Some retirees who don’t have long-term care insurance or adequate savings to cover an extended stay in a care facility might be jeopardizing their children’s future financial well-being. Twenty-nine states have archaic, filial responsibility laws on the books. Although rarely enforced, these laws can hold grown children responsible for impoverished parents’ financial support, and in some cases, medical and long-term care expenses. A small number of states even extend this responsibility to grandchildren.
The states that still have these little-known laws are: Alaska, Arkansas, California, Connecticut, Delaware, Georgia, Indiana, Iowa, Kentucky, Louisiana, Maryland, Massachusetts, Mississippi, Montana, Nevada, New Hampshire, New Jersey, North Carolina, North Dakota, Ohio, Oregon, Pennsylvania, Rhode Island, South Dakota, Tennessee, Utah, Vermont, Virginia and West Virginia.
Up to this point, most judgments holding children responsible for parents’ long-term care have been tied to fraudulently transferring a parent’s wealth to a child in order to qualify for Medicaid. However, there has been at least one case that held a child liable without any evidence of wrongdoing. In 2012, a Pennsylvania appeals court ordered an adult son to pay his mother’s $93,000 nursing home bill after she moved out of the country. The court based its decision on the state’s filial responsibility law and the son’s ability to pay.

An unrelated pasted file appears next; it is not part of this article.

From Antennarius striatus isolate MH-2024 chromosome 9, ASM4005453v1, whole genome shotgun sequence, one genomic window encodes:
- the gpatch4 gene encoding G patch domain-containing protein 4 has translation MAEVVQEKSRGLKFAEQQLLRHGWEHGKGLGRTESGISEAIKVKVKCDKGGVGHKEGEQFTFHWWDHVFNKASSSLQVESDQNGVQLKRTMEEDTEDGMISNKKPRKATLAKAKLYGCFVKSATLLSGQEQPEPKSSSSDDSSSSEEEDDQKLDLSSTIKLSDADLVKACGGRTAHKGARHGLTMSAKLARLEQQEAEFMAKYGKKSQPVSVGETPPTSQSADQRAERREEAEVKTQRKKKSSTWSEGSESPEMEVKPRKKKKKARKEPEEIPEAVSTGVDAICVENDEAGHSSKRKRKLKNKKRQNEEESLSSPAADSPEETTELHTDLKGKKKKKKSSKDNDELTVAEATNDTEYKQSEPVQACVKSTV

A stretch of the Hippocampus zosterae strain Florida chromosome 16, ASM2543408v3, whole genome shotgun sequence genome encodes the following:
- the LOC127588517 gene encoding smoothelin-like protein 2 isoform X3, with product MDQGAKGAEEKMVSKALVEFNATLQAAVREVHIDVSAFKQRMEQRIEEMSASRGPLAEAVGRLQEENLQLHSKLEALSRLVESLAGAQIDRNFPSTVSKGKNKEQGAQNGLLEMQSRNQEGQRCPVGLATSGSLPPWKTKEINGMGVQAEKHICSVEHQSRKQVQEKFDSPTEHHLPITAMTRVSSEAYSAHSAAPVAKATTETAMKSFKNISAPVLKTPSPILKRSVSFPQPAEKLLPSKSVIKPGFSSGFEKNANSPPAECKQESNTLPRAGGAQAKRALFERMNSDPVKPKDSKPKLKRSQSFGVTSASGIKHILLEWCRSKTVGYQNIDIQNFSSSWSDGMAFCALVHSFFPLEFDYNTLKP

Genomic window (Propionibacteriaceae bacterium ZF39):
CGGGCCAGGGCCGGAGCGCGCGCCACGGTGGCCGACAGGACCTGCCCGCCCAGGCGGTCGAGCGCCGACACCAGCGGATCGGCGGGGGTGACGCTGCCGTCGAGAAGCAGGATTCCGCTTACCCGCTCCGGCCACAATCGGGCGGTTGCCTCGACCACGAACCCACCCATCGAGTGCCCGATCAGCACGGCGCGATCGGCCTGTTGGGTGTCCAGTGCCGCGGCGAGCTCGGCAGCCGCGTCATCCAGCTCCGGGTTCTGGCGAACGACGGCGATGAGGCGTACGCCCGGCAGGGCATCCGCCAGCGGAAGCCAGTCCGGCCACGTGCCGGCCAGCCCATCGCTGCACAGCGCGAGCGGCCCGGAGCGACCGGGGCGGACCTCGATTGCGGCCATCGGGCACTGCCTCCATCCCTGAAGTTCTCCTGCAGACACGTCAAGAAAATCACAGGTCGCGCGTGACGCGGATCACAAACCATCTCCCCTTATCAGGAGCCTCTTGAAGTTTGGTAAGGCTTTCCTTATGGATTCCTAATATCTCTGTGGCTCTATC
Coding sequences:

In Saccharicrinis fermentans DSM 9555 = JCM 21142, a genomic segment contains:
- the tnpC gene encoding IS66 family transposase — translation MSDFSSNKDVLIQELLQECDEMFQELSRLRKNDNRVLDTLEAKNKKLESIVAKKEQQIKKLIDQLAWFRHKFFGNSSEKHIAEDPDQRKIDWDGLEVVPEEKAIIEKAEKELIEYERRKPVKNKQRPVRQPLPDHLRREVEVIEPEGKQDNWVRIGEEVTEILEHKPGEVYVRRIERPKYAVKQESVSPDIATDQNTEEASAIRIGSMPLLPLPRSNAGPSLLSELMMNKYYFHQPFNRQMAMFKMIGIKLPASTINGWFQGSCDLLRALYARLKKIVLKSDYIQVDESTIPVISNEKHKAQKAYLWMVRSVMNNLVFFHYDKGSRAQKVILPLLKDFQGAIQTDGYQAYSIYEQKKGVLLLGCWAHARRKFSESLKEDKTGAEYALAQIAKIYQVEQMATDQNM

As financial pressures mount from growing longevity, long-term care costs and government deficits, some observers wonder if more states and nursing homes will turn to these laws to recoup their losses. Of course, children can hire an attorney if that happens. Defenses include an inability to pay or parental neglect or abuse during the child’s youth. But sharing joint property or accounts can increase a child’s liability. And children should be extremely careful not to sign a care facility’s admittance contract that makes them responsible for unpaid bills.
We are committed to helping you protect yourself and your family against the financial risks associated with long-term care. Creating a comprehensive retirement plan includes planning ahead for all long-term care expenses. Call Jordan Dechtman, Centennial, CO financial planner at 303-741-9772, email him at Jordan@JordanDechtman.com or visit our website www.JordanDechtman.com to review your retirement plan and discuss the importance of planning for long-term care.
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